In May of 2016, a seemingly normal Quebec teen created a mass media frenzy. This 15-year-old boy, William Gadoury, claimed that he had discovered a lost Mayan city using only Google Earth and a chart of the stars. After some quick research and collaboration with Dr Armand La Rocque, from the University of New Brunswick, and Daniel De Lisle, from the Canadian Space Agency, people decided that there may be some weight to his discovery. However, after many extremely heated discussions and specialist research, everyone is now asking, “could it all just be coincidence?”
William Gadoury came up with a theory that the Mayans built their towns and structures in line with certain star constellations. After some quick bedroom research, he found that in most cases, Mayan cities did indeed line up with the major constellations. Following on with this theory, he quickly noticed that there was one city missing.
In an excited attempt to further his research, this 15-year-old scientist decided to source satellite images from the Canadian Space Agency, in an attempt to pinpoint the exact location of this ‘missing Mayan city’. William then matched up his findings to Google Earth, and suddenly discovered the site where the constellation suggested the final city should be.
The Mayan city is thought to be in the middle of an extremely dense jungle in the Yucatan peninsula, and has been named K’aak Chi, or Mouth of Fire by William himself. Upon closer inspection by Dr Armand La Rocque and Daniel De Lisle, a squared structure could be seen under the dense vegetation in this exact spot. Could this be the city of K’aak Chi?
At its time of discovery, everyone was convinced by the structure’s shape and size, and the media took the story and ran with it. For months, this was an unquestioned discovery of a lost Mayan city, scientific papers were published, and William was set to speak at the Brazilian International Science fair in 2017. However, as the story got more attention from the public, it also got more attention from the specialists in the field of astrology and natural history. These people were not so convinced.
An interesting Western fantasy
The first part of William’s discovery to be questioned was the basis of his entire theory, his idea that the Mayans aligned their cities with star constellations. Anthony Aveni, an astronomer and anthropologist known as the “father of Archaeoastronomy” pointed out that following a map of modern constellations is “an interesting Western fantasy… we tend to look at these modern star maps and see things in the way we might see patterns in clouds”. Meaning that you cannot scale a civilisation on earth to the relatively immeasurable cosmos. The level of precision William is claiming just doesn’t exist. Sarah Zhang from Wired also pointed out that the modern day constellations may not even match up with those which the Mayans would have used. The Mayans may have clustered together completely different stars to form their constellations than we do today.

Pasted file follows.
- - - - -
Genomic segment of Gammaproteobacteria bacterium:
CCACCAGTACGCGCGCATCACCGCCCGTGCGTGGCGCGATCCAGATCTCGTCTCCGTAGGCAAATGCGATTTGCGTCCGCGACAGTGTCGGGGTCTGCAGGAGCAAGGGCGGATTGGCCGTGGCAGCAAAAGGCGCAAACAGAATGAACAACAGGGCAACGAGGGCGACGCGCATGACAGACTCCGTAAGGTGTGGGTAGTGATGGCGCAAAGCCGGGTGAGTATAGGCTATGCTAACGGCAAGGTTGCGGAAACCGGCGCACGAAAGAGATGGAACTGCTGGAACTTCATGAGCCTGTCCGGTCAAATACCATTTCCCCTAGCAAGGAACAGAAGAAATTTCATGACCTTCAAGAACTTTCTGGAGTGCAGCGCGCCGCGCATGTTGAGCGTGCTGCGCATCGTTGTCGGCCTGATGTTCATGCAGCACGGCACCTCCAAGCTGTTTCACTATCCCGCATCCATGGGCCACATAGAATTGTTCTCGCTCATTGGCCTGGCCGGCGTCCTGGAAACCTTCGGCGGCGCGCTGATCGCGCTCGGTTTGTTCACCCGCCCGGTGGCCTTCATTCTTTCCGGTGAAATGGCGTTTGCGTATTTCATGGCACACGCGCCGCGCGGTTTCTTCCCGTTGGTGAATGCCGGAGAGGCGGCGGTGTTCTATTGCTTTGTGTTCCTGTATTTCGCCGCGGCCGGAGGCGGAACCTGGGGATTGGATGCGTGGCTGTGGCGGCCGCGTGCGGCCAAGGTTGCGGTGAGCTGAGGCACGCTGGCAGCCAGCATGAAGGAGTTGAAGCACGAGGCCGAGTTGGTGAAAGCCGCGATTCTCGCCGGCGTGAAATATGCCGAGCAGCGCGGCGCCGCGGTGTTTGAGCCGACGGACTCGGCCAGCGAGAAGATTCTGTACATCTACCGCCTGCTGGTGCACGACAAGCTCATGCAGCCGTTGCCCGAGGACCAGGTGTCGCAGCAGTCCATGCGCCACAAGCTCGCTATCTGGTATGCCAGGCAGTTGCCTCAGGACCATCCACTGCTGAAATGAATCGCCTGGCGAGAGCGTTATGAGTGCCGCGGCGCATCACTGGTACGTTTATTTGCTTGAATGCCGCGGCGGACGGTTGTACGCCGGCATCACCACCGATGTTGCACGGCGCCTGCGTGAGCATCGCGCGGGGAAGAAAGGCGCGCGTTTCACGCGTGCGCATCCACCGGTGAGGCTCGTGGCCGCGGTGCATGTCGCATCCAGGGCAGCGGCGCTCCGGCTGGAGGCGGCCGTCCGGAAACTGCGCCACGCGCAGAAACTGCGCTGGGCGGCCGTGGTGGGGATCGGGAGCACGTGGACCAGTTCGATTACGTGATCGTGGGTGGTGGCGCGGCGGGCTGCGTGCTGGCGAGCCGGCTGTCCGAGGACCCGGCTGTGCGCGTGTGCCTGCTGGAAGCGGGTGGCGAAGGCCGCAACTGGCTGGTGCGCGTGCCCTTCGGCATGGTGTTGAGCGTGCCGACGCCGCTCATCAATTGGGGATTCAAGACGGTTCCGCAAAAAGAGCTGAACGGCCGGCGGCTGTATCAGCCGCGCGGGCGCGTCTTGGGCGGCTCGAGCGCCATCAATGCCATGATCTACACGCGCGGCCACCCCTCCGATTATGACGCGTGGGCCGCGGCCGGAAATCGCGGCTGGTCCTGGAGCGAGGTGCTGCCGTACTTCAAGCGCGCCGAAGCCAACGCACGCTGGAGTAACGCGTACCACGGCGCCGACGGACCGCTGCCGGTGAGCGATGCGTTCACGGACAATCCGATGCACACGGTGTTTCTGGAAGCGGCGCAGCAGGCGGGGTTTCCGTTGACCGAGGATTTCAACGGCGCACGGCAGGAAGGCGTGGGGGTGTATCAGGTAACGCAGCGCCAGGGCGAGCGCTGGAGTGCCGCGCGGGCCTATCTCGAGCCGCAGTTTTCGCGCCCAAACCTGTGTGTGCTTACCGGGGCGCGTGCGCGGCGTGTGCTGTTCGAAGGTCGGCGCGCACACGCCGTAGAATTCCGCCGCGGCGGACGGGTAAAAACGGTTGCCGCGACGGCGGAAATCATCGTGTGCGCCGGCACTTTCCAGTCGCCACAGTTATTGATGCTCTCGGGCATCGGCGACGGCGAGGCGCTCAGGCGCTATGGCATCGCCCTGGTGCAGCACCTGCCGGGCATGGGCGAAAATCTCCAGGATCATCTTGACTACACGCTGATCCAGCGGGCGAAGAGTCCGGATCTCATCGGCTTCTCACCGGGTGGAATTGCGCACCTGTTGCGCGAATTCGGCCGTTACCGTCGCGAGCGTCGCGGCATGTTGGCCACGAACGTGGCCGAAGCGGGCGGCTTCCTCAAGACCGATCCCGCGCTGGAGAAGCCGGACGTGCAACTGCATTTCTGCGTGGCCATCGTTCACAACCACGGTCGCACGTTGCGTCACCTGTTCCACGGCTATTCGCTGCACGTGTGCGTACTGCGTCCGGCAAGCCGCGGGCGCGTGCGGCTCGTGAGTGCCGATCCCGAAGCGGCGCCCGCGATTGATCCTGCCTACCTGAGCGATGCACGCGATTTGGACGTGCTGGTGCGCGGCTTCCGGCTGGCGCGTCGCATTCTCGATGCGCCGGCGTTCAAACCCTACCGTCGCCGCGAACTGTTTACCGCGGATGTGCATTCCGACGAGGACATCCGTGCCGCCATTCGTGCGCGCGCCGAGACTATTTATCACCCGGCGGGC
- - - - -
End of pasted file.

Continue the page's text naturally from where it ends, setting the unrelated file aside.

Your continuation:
All of this may beg the question, so why is there a square structure there? Well, experts such as Thomas Garrison, an anthropologist at the University of Southern California-Dornsife, said that there is definitely a rectangular feature with secondary vegetation growth, but that this could signify an old field or farm that has been fallow for around 10- 15 years. Geoffrey E. Braswell, an archaeologist who has spent most of his life researching these areas in the Yucatan, seconded Garrison’s statement by claiming that the image in question simply shows a small field with weeds, which may have been fallow or active marijuana fields. He stated that the area William had discovered is not known to house any pyramids, and that there is no archaeological site there.
So, although the scientific community admire William Gadoury’s creativity and drive in the world of science, they are not convinced that his theory stands. William however, has gone on to receive an invitation to participate in this year’s European Union Contest for Young Scientists and has won a gold medal at the Canadian Science Fair for his project on K’aak Chi.